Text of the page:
I began the workshop by making the necessary introductions and Ruy and I went back and forth describing from the very beginning how our work came into being: an introduction from Gerald, months of garbled emails translated via Babelfish, rehearsal videos for me to work with posted by Ruy on YouTube, my arrival in SP and the rehearsals which were recorded into Reason 4.0 and their subsequent refinement and temporal lock into Ableton LIVE 7 and their orchestration, the interactive quality of the performance, and of my handing the reigns over to Ruy for running the show after I returned to NYC. That pretty much sums up how I’d been working all autumn and how I managed to put out four scores in as many months. It went great and it was also good to raise the Portuguese content of the classes, no translation needed. Also, I was very happy for Ruy and Co. that they were able to meet Gustavo and Beatriz (Bia) Radunsky, the director of the SESC –Copacabana because it meant a foothold for them in getting their work into the Rio system in the future.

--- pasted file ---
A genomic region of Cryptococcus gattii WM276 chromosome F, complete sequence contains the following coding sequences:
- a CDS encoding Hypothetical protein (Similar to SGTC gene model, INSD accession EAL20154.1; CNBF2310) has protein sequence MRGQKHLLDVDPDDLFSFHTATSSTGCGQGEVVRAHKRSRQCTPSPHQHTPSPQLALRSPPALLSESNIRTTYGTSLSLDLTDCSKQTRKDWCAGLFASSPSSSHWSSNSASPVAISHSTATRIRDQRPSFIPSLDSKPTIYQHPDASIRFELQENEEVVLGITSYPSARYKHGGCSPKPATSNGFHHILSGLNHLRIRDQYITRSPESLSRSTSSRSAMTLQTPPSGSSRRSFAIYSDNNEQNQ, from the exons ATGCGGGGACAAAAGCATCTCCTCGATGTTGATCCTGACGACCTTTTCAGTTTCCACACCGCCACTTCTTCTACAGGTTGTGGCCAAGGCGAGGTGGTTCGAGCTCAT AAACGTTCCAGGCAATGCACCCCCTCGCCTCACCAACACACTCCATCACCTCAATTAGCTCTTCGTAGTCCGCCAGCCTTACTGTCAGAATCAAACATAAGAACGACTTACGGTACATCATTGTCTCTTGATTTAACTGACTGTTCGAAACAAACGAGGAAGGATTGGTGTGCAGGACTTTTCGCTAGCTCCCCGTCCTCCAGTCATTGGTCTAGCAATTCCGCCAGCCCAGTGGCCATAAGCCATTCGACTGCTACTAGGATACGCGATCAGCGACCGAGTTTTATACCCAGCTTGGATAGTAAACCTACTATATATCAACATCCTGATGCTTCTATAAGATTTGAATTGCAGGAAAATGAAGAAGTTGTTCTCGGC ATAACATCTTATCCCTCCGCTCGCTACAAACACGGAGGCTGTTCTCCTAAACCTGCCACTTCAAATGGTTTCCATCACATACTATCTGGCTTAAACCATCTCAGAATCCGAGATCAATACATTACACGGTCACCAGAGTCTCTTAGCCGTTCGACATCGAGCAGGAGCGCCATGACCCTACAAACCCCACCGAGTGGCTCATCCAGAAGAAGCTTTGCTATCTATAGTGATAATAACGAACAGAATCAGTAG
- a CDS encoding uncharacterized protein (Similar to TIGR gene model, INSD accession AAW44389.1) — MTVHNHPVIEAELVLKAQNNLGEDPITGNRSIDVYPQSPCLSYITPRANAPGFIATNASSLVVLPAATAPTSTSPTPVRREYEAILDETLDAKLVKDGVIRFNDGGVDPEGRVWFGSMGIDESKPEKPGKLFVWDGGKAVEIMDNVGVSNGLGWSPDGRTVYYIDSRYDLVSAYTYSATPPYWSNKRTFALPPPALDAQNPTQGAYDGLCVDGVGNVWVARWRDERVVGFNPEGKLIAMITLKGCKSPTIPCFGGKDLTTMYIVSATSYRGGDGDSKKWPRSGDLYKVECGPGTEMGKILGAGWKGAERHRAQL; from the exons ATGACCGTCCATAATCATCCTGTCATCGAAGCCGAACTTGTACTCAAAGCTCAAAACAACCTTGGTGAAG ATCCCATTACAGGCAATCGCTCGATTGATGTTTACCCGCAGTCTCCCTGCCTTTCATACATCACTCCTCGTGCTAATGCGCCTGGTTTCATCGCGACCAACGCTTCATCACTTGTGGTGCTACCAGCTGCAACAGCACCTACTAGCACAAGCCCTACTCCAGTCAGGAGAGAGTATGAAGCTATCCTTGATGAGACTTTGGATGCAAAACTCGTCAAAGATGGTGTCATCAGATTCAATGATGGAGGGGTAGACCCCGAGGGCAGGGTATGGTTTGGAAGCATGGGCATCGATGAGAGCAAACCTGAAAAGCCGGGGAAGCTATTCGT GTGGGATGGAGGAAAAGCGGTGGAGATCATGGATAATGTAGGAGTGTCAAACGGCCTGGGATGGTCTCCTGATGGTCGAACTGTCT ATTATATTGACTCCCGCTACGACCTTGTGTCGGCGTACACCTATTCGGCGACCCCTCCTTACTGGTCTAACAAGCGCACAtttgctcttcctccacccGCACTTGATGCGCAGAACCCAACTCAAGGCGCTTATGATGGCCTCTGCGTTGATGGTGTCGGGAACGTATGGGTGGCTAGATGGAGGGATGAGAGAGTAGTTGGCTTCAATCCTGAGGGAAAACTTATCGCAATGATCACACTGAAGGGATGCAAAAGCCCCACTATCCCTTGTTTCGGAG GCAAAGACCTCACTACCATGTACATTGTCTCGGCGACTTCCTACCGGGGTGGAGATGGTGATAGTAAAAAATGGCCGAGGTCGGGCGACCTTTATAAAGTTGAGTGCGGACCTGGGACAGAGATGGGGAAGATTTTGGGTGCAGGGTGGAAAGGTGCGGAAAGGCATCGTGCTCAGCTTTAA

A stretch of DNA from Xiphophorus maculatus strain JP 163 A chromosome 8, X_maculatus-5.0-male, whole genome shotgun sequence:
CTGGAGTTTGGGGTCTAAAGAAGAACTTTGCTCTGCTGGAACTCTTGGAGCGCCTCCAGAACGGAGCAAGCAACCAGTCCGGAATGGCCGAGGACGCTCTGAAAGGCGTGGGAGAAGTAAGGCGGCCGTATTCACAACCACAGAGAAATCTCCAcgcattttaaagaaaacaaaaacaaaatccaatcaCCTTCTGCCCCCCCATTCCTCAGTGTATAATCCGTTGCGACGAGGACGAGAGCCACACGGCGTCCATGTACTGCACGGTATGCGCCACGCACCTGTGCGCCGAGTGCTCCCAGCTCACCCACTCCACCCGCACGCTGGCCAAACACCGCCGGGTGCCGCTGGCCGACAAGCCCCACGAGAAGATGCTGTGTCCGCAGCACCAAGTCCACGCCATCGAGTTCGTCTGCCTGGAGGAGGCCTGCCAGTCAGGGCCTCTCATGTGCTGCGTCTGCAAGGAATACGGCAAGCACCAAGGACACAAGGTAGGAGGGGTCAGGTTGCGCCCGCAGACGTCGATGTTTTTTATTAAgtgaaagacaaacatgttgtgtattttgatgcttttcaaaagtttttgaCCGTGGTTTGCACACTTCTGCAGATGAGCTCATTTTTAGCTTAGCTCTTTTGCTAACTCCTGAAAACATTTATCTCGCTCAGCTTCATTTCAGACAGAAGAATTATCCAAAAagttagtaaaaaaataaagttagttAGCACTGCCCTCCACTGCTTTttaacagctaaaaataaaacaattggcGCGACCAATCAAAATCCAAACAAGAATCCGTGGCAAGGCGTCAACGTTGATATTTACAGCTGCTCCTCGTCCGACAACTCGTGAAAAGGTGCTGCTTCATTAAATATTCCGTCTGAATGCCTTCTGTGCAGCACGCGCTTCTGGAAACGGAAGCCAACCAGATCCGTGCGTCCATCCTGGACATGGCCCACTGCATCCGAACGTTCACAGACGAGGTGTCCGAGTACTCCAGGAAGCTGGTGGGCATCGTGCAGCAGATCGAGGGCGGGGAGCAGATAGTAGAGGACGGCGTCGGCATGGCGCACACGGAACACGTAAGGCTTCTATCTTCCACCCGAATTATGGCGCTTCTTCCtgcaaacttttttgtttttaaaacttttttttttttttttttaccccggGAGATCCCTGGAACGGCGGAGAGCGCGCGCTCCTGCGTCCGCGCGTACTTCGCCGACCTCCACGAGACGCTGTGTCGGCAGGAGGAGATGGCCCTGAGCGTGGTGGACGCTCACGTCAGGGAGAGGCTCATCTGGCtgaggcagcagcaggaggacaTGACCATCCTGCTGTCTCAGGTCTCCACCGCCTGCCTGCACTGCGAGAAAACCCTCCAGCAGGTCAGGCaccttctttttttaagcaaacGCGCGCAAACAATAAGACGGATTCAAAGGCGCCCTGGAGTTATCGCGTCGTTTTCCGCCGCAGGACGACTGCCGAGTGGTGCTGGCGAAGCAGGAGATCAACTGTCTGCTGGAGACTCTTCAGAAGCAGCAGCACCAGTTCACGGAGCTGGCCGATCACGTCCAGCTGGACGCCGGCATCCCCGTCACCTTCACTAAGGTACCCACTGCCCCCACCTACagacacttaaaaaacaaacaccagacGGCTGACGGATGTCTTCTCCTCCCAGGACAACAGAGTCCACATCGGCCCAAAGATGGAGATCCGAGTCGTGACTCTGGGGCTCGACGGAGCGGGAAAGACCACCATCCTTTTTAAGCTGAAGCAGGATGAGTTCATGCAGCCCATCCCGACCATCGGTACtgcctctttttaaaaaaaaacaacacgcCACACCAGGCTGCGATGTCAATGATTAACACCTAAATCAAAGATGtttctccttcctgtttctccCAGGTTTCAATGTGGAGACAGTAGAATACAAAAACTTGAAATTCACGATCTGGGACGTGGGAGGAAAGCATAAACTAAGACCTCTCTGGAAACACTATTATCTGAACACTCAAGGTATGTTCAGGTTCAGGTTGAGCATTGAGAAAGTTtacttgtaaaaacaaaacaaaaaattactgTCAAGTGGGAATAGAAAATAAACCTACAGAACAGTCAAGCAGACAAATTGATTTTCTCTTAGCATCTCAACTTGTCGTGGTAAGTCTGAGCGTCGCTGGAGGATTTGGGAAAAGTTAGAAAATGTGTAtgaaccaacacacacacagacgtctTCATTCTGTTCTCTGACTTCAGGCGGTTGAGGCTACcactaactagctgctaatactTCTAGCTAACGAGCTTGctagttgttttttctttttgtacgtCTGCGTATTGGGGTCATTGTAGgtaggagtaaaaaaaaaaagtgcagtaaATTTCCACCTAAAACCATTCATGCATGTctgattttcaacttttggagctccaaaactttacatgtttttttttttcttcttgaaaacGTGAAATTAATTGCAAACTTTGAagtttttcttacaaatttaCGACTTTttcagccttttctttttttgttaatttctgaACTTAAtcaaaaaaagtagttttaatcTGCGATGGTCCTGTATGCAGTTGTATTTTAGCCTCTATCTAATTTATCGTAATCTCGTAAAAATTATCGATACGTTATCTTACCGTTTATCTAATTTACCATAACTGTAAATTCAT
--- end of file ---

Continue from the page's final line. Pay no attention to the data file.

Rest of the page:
It is interesting to note
that the two pieces that I created for Brazil this autumn, Complexo Sistema and Bate Man, different as they may be, share a common feature in their creative processes though for very different reasons. That feature is in the way that talking about the work was kept to an incredibly bare minimun and the music and sound itself, all tried out in the theater, did the speaking for itself. With Gerald, the reason was because we knew each other's needs and aesthetic so well that there was no need for many words. In Ruy's case, we both were at a loss for each other's native tongue. That meant that we had no other recourse than to speak through the language of theater itself. Any ideas we wanted to share had to be through sound and movement, music or lights. Only then could we nod approvingly at each other when something worked or in the case of the Brazilians, give a hearty "thumbs up." I can easily see that in all my future theater work (or any other multi-disciplanary venture) that I have to find ways to keep that kind of flow. Just another reason to be happy that our musical technology has caught up with old school acoustic spantaneity, that is: if you know what you're doing, have the analog experience, and come prepared for any eventuality.